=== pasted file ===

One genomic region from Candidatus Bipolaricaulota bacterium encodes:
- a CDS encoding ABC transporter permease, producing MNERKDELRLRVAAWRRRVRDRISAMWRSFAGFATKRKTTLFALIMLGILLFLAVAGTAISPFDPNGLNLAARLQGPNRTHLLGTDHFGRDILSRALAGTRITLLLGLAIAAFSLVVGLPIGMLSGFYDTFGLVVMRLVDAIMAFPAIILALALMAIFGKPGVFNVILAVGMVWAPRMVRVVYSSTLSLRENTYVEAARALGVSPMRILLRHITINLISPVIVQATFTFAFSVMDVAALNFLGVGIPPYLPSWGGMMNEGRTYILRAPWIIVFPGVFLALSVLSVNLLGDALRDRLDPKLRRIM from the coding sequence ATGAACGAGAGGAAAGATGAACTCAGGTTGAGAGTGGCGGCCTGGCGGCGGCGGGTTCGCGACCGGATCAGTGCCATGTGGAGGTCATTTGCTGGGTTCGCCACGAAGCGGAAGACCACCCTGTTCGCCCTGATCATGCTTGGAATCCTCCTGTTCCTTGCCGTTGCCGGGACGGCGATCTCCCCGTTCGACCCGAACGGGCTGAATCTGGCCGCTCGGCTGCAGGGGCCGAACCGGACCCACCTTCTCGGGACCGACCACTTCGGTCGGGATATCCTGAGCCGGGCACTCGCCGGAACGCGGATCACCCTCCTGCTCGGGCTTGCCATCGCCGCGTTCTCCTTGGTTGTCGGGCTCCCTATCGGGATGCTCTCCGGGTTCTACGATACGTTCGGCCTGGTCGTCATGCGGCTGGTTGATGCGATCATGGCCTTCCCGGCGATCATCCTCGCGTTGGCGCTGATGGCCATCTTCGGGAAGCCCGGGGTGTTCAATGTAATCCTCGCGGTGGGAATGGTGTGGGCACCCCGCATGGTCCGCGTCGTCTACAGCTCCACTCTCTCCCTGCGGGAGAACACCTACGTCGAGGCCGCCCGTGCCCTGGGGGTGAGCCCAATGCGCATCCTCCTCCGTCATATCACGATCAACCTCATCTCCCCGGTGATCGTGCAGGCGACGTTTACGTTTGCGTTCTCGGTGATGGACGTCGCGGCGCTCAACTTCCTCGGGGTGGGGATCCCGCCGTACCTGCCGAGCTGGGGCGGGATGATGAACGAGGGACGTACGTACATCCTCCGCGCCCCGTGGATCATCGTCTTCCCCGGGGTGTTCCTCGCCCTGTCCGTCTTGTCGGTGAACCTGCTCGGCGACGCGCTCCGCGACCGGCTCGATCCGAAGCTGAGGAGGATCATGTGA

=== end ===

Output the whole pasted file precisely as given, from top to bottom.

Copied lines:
One genomic region from Candidatus Bipolaricaulota bacterium encodes:
- a CDS encoding ABC transporter permease, producing MNERKDELRLRVAAWRRRVRDRISAMWRSFAGFATKRKTTLFALIMLGILLFLAVAGTAISPFDPNGLNLAARLQGPNRTHLLGTDHFGRDILSRALAGTRITLLLGLAIAAFSLVVGLPIGMLSGFYDTFGLVVMRLVDAIMAFPAIILALALMAIFGKPGVFNVILAVGMVWAPRMVRVVYSSTLSLRENTYVEAARALGVSPMRILLRHITINLISPVIVQATFTFAFSVMDVAALNFLGVGIPPYLPSWGGMMNEGRTYILRAPWIIVFPGVFLALSVLSVNLLGDALRDRLDPKLRRIM from the coding sequence ATGAACGAGAGGAAAGATGAACTCAGGTTGAGAGTGGCGGCCTGGCGGCGGCGGGTTCGCGACCGGATCAGTGCCATGTGGAGGTCATTTGCTGGGTTCGCCACGAAGCGGAAGACCACCCTGTTCGCCCTGATCATGCTTGGAATCCTCCTGTTCCTTGCCGTTGCCGGGACGGCGATCTCCCCGTTCGACCCGAACGGGCTGAATCTGGCCGCTCGGCTGCAGGGGCCGAACCGGACCCACCTTCTCGGGACCGACCACTTCGGTCGGGATATCCTGAGCCGGGCACTCGCCGGAACGCGGATCACCCTCCTGCTCGGGCTTGCCATCGCCGCGTTCTCCTTGGTTGTCGGGCTCCCTATCGGGATGCTCTCCGGGTTCTACGATACGTTCGGCCTGGTCGTCATGCGGCTGGTTGATGCGATCATGGCCTTCCCGGCGATCATCCTCGCGTTGGCGCTGATGGCCATCTTCGGGAAGCCCGGGGTGTTCAATGTAATCCTCGCGGTGGGAATGGTGTGGGCACCCCGCATGGTCCGCGTCGTCTACAGCTCCACTCTCTCCCTGCGGGAGAACACCTACGTCGAGGCCGCCCGTGCCCTGGGGGTGAGCCCAATGCGCATCCTCCTCCGTCATATCACGATCAACCTCATCTCCCCGGTGATCGTGCAGGCGACGTTTACGTTTGCGTTCTCGGTGATGGACGTCGCGGCGCTCAACTTCCTCGGGGTGGGGATCCCGCCGTACCTGCCGAGCTGGGGCGGGATGATGAACGAGGGACGTACGTACATCCTCCGCGCCCCGTGGATCATCGTCTTCCCCGGGGTGTTCCTCGCCCTGTCCGTCTTGTCGGTGAACCTGCTCGGCGACGCGCTCCGCGACCGGCTCGATCCGAAGCTGAGGAGGATCATGTGA